Medvedev told French daily Le Figaro on Thursday, Nov. 13, that he thought the incoming Obama administration may be more willing to negotiate over the missile system than the incumbent Bush administration had been.
"We are prepared to drop our decision to deploy missiles at Kaliningrad if the new American administration decides to abandon its anti-missile system," he said, noting that, based on early reactions, Obama was "thinking about it."
"We hope to create frank and honest relations with the new administration and resolve problems that we were not able to resolve with the current administration," he said.
The Russian president said Moscow was willing to consider "a global defense system with the United States, the EU nations and the Russian Federation."
Medvedev also said he had spoken with Obama by telephone and would like to meet him in person soon.
Obama not backing down
But Obama stated as recently as Saturday, Nov. 8, in a telephone conversation with Polish President Lech Kaczynski that he would not shy away from the anti-missile system, despite persistent pressure from Moscow to do so.
"Barack Obama has underlined the importance of the strategic partnership between Poland and the United States," Kaczynski said in a statement after the talk. "He expressed his hope of continuing the political and military cooperation between our two countries.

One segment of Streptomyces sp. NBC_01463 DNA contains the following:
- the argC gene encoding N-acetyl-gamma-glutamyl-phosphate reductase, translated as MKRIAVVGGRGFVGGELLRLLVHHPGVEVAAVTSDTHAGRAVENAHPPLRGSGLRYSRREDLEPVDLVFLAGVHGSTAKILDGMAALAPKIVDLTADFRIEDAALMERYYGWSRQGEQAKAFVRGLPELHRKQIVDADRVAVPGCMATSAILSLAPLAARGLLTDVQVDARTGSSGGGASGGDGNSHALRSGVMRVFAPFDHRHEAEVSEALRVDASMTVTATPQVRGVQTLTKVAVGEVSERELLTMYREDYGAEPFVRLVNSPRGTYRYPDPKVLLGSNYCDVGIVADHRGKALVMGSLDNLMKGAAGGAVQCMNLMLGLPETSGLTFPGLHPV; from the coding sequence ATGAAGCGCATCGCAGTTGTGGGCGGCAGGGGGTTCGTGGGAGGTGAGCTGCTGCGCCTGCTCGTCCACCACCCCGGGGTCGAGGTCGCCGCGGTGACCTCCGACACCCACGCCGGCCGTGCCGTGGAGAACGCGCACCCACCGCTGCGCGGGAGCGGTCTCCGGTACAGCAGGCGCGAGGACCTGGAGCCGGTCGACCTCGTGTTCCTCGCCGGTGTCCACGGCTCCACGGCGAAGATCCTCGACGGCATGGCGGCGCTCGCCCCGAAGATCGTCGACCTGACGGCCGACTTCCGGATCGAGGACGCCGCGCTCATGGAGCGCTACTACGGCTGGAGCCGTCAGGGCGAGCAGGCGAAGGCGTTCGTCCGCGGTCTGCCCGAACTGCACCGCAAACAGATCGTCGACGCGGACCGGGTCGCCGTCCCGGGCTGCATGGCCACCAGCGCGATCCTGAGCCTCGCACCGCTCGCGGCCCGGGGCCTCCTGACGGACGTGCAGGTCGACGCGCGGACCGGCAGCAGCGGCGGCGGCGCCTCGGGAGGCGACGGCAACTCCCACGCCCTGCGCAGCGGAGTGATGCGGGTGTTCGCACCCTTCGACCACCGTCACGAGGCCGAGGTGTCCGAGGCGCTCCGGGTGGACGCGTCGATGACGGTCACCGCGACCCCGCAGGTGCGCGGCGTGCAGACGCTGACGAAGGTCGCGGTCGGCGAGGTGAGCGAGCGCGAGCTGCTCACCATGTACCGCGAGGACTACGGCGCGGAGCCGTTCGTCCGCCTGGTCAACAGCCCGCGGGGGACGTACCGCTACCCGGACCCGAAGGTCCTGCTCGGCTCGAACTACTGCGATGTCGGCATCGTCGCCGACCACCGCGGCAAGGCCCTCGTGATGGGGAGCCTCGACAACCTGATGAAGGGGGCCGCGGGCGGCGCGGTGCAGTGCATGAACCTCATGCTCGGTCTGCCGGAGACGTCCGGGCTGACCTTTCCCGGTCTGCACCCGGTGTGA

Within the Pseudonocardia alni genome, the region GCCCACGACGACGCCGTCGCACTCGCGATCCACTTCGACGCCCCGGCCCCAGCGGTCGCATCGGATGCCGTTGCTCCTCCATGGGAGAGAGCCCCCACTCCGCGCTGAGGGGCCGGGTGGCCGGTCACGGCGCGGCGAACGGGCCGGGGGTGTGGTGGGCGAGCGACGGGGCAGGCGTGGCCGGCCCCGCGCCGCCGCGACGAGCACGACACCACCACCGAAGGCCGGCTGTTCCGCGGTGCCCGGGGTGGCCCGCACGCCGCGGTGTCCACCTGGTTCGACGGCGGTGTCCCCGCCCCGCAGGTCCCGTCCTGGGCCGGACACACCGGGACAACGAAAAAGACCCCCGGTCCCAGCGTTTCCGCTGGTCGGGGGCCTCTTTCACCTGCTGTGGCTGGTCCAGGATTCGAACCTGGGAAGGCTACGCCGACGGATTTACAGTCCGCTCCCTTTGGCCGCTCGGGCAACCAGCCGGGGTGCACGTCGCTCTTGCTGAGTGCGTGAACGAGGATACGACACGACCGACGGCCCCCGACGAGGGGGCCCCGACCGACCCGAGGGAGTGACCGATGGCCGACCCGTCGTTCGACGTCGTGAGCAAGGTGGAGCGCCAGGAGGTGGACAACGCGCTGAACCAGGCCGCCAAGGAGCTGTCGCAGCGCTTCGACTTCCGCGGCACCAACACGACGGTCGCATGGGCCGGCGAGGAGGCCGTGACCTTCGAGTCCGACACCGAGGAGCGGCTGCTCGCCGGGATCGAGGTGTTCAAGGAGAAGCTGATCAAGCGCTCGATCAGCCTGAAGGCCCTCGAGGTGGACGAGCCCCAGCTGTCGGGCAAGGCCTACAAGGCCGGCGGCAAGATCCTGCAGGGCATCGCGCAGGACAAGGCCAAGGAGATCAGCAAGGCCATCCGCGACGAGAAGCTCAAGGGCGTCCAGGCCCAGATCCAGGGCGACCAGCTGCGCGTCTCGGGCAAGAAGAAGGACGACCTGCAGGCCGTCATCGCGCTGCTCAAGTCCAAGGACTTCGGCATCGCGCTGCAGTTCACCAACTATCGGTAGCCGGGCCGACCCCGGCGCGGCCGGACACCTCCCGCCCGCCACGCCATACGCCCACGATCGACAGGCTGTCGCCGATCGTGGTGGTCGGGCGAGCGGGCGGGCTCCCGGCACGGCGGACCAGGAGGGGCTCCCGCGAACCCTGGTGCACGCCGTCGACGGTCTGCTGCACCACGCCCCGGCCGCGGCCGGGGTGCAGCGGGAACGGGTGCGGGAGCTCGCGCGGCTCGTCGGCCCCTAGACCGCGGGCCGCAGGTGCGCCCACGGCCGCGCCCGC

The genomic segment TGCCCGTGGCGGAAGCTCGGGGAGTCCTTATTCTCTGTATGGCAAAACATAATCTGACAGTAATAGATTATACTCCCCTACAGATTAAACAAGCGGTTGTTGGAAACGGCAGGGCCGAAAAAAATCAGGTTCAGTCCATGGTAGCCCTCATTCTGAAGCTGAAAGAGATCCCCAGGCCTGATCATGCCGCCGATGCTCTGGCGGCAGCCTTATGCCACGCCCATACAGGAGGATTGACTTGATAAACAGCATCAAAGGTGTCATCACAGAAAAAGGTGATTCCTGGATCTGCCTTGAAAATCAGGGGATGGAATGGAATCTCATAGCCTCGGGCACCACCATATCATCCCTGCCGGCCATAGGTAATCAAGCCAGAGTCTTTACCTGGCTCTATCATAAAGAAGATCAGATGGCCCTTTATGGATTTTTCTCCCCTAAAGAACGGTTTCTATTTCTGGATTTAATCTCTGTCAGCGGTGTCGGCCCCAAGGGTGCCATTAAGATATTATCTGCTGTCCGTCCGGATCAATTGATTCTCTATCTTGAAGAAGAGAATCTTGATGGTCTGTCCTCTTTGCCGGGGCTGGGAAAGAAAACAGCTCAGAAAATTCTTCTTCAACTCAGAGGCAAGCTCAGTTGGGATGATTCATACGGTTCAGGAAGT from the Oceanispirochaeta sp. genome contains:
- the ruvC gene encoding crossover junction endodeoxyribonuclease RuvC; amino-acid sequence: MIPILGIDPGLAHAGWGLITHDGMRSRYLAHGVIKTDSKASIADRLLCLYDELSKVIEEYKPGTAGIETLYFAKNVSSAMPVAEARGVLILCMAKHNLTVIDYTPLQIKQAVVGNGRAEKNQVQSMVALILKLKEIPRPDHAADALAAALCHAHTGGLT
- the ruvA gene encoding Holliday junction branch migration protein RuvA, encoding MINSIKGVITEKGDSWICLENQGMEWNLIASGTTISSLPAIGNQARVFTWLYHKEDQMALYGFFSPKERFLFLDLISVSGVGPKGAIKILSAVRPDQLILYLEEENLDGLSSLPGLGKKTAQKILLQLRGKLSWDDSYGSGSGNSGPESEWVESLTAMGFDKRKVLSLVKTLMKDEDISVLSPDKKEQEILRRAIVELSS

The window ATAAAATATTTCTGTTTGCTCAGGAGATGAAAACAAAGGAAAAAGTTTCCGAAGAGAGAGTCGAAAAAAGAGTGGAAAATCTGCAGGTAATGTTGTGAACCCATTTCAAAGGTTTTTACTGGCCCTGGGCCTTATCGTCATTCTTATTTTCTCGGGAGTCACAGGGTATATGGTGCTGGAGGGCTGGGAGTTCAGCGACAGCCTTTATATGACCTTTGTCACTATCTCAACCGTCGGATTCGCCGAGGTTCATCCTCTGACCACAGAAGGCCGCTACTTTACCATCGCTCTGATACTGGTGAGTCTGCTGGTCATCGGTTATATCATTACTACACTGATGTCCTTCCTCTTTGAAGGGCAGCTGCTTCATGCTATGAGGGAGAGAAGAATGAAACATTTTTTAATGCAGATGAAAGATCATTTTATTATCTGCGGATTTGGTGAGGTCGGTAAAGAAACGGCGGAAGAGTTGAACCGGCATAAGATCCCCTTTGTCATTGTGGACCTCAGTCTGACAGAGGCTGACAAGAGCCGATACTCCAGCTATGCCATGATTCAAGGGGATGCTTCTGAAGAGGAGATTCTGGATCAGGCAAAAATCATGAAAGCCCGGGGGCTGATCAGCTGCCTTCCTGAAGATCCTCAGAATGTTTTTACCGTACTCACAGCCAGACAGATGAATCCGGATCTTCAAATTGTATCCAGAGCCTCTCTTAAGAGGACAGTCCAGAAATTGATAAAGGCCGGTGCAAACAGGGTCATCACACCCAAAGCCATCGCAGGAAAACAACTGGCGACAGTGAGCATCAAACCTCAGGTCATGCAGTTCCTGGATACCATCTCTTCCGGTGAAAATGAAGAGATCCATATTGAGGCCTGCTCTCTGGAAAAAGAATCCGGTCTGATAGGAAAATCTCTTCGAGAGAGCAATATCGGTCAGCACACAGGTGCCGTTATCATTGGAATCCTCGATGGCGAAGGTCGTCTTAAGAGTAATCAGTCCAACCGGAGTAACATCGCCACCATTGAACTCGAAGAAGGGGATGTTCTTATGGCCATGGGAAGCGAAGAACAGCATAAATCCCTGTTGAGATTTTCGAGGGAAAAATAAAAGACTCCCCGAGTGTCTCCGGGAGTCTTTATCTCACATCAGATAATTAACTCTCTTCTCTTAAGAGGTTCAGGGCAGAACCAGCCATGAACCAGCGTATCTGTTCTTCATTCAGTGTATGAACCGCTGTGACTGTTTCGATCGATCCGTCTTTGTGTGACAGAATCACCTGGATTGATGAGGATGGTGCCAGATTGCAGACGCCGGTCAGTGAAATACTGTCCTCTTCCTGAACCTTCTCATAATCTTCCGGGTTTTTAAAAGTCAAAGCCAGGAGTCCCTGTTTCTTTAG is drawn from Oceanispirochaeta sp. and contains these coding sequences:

"He also said the anti-missile shield project would go ahead."
The US plans to build 10 interceptor missiles on Polish territory and a radar facility in the Czech Republic by 2011 to 2013. The new components would complete a system already in place in the US, Greenland and Britain.
Washington says the shield -- endorsed by NATO in February -- is aimed at defending against potential attacks by so-called "rogue states" such as Iran and North Korea and would not be aimed at Russia.
In response to the system, Medvedev has threatened to deploy short-range Iskander missiles in Kaliningrad.
New financial order
Medvedev's comments in the French daily, which is close to the administration of President Nicolas Sarkozy, were published ahead of a meeting in Washington on Saturday to deal with the financial crisis.
Medvedev said the participants must build the basis of "a new Bretton Woods."
In reconstructing the world's economic system, as the 1944 Bretton Woods meeting did, heads of the world's leading industrial nations must establish "new international credit institutions, a new accounting system, a new risk insurance system," the Russian President said.
Moscow had already suggested the development of a risk alert system that all countries would set up independently, he said.
Medvedev said he had already shared his ideas with French President Nicolas Sarkozy, British Prime Minister Gordon Brown, German Chancellor Angela Merkel and Italian Prime Minister Silvio Berlusconi.
"We share the same vision about the origin of the crisis," he said. "We must find the solutions to stabilize and reform the system for the long term."